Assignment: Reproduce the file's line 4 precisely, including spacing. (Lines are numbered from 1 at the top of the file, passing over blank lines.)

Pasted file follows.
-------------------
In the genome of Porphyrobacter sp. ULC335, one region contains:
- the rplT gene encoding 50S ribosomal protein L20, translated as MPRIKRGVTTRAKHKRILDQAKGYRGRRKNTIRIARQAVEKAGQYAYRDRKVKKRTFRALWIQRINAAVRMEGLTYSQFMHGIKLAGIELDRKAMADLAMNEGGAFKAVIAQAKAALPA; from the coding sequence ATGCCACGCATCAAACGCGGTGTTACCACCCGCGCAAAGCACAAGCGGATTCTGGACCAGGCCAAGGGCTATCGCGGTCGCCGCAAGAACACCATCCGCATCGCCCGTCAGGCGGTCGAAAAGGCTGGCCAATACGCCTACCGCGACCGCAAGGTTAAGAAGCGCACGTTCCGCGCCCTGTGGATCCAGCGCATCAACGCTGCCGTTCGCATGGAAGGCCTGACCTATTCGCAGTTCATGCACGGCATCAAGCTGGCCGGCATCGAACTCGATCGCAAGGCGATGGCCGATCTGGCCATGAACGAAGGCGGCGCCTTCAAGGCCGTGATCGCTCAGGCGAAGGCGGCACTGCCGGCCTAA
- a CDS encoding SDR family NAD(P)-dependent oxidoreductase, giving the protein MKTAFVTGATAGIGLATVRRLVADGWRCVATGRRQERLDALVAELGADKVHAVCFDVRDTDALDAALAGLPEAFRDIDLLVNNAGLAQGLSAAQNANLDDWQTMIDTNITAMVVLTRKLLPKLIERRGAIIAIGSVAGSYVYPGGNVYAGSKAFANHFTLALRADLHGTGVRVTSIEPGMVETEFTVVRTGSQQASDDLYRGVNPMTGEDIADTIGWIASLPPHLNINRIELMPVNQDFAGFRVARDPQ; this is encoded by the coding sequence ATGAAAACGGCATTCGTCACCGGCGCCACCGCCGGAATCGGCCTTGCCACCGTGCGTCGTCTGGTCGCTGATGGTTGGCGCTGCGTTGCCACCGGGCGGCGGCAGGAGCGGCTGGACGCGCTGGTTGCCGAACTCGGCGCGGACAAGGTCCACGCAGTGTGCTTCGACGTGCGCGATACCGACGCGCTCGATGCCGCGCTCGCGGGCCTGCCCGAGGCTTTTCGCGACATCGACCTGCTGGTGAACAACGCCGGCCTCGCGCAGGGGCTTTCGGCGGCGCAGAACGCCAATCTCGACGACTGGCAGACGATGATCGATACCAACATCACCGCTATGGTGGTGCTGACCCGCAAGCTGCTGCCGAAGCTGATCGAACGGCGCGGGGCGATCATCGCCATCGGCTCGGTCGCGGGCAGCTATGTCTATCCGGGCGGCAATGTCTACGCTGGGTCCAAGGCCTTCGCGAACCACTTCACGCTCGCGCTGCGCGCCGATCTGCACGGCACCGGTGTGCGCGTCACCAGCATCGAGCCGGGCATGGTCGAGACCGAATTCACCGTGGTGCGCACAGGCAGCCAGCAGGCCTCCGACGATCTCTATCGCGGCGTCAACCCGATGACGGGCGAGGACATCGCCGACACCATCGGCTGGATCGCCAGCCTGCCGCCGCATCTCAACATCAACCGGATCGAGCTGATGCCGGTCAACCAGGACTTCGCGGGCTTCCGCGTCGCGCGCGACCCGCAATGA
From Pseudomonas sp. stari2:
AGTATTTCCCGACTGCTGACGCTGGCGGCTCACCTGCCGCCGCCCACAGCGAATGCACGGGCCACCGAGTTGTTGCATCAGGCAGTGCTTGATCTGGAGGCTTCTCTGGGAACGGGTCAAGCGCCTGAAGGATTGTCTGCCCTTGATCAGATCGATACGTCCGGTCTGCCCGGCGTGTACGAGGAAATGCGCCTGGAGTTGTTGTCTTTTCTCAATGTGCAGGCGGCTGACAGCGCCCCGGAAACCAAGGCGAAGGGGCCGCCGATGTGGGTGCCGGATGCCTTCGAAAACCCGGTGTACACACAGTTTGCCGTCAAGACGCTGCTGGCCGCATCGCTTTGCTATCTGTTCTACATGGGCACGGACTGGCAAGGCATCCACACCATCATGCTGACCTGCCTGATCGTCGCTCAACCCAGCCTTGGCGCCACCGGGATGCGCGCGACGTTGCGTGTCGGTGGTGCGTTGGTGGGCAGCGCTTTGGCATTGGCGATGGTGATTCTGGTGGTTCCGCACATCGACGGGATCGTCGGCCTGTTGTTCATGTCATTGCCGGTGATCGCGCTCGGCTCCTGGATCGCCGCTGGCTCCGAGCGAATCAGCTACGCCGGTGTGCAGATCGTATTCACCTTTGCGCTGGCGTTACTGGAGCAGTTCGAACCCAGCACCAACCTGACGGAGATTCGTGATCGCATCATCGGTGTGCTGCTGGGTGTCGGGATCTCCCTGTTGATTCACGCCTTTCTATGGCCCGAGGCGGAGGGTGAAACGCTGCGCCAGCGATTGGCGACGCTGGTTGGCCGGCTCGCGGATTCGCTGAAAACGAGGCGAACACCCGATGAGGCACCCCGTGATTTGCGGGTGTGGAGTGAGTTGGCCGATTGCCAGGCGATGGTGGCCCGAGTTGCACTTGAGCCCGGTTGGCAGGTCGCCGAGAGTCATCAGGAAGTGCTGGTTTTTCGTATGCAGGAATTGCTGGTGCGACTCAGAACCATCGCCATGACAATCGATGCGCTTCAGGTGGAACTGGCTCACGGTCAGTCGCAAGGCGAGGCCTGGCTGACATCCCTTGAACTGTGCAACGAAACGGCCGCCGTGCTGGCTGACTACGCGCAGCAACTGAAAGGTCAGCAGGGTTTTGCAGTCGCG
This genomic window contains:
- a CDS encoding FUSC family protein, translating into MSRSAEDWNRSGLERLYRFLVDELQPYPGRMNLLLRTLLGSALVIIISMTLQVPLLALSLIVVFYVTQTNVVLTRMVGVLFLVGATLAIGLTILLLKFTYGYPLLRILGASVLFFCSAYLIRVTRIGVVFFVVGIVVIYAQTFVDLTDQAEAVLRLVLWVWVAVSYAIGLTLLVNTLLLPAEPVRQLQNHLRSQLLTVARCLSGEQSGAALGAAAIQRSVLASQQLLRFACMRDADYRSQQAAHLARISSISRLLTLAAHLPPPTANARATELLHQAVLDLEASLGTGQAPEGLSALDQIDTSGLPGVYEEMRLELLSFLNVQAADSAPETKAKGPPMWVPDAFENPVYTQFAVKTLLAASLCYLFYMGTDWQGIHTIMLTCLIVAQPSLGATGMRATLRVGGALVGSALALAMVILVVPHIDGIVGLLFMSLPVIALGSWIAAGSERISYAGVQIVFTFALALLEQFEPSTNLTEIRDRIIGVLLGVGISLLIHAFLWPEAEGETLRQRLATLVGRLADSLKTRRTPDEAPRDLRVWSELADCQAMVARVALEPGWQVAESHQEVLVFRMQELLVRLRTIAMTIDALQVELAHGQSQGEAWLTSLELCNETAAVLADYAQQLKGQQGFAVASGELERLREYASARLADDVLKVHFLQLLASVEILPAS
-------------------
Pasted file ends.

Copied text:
From Pseudomonas sp. stari2: